MicroRNA control in the immune system: basic principles

Cell. 2009 Jan 9;136(1):26-36. doi: 10.1016/j.cell.2008.12.027.


MicroRNA (miRNA) control has emerged as a critical regulatory principle in the mammalian immune system. Genetic ablation of the miRNA machinery, as well as loss or deregulation of certain individual miRNAs, severely compromises immune development and response and can lead to immune disorders like autoimmunity and cancer. Although individual miRNAs modulate protein output from hundreds of target genes, they may impact physiological processes by regulating the concentrations of just a few key cellular proteins that may be components of a single or of functionally interrelated pathways in a given cellular context.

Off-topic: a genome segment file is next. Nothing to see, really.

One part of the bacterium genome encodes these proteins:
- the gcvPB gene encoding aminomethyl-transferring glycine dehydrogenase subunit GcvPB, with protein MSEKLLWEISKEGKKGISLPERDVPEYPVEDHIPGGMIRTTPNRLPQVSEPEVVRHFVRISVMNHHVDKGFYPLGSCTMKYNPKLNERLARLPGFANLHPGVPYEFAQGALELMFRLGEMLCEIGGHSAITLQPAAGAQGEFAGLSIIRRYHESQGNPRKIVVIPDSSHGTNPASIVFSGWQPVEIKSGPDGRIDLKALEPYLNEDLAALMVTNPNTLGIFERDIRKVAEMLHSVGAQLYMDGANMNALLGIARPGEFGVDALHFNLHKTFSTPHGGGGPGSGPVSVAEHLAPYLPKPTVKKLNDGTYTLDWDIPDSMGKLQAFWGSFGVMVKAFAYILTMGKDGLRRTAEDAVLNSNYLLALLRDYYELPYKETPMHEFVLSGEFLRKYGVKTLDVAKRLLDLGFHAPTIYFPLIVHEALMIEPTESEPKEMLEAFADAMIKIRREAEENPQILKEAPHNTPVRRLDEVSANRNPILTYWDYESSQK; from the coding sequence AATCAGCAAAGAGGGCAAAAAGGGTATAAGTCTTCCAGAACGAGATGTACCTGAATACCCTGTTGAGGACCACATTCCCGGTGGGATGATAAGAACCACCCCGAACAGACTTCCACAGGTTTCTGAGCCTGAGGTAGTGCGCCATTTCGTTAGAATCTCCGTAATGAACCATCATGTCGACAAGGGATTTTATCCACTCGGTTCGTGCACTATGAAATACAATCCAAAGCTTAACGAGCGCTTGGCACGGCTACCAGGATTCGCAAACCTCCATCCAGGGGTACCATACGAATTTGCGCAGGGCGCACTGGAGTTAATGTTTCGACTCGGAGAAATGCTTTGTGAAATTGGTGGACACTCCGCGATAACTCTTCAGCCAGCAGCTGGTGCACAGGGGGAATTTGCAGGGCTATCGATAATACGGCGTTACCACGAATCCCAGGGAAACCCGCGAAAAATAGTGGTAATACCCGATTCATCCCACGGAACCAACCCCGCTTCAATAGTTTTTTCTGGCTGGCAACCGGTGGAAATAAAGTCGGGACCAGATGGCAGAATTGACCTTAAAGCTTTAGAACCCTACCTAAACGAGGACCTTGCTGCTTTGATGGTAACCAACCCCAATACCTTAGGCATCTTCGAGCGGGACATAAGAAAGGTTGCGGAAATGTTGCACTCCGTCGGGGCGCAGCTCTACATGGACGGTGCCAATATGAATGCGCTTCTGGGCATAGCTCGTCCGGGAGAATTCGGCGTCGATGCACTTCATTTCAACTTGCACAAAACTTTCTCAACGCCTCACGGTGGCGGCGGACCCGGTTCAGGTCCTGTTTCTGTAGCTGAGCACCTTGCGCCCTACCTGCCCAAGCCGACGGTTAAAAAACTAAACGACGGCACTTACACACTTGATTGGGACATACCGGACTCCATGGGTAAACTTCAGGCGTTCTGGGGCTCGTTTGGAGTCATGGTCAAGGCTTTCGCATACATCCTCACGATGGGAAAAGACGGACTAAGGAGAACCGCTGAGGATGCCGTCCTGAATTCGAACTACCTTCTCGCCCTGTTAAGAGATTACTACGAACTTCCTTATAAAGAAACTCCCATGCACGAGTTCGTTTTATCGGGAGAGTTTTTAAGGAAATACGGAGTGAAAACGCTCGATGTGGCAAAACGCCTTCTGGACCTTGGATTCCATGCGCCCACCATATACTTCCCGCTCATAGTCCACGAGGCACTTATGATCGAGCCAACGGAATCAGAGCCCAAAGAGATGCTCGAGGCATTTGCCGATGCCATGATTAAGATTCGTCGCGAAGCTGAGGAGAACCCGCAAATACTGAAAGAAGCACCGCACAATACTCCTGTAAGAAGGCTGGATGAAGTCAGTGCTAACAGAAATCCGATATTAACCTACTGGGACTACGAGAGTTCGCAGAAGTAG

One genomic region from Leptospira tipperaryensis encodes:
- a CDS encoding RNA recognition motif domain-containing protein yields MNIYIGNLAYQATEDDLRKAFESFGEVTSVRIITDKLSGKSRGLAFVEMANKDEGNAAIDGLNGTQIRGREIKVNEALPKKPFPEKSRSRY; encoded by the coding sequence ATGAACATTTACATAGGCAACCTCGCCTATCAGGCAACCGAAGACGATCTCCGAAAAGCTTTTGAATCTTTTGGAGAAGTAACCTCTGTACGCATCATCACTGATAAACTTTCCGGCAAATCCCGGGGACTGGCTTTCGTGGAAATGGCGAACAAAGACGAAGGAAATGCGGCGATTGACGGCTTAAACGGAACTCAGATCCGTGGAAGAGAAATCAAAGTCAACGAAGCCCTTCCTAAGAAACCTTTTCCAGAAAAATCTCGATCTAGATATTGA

Publication types

  • Research Support, N.I.H., Extramural
  • Research Support, Non-U.S. Gov't
  • Review

MeSH terms

  • Animals
  • Gene Expression Regulation
  • Gene Regulatory Networks
  • Host-Pathogen Interactions
  • Humans
  • Immune System*
  • MicroRNAs / genetics*
  • MicroRNAs / immunology*


  • MicroRNAs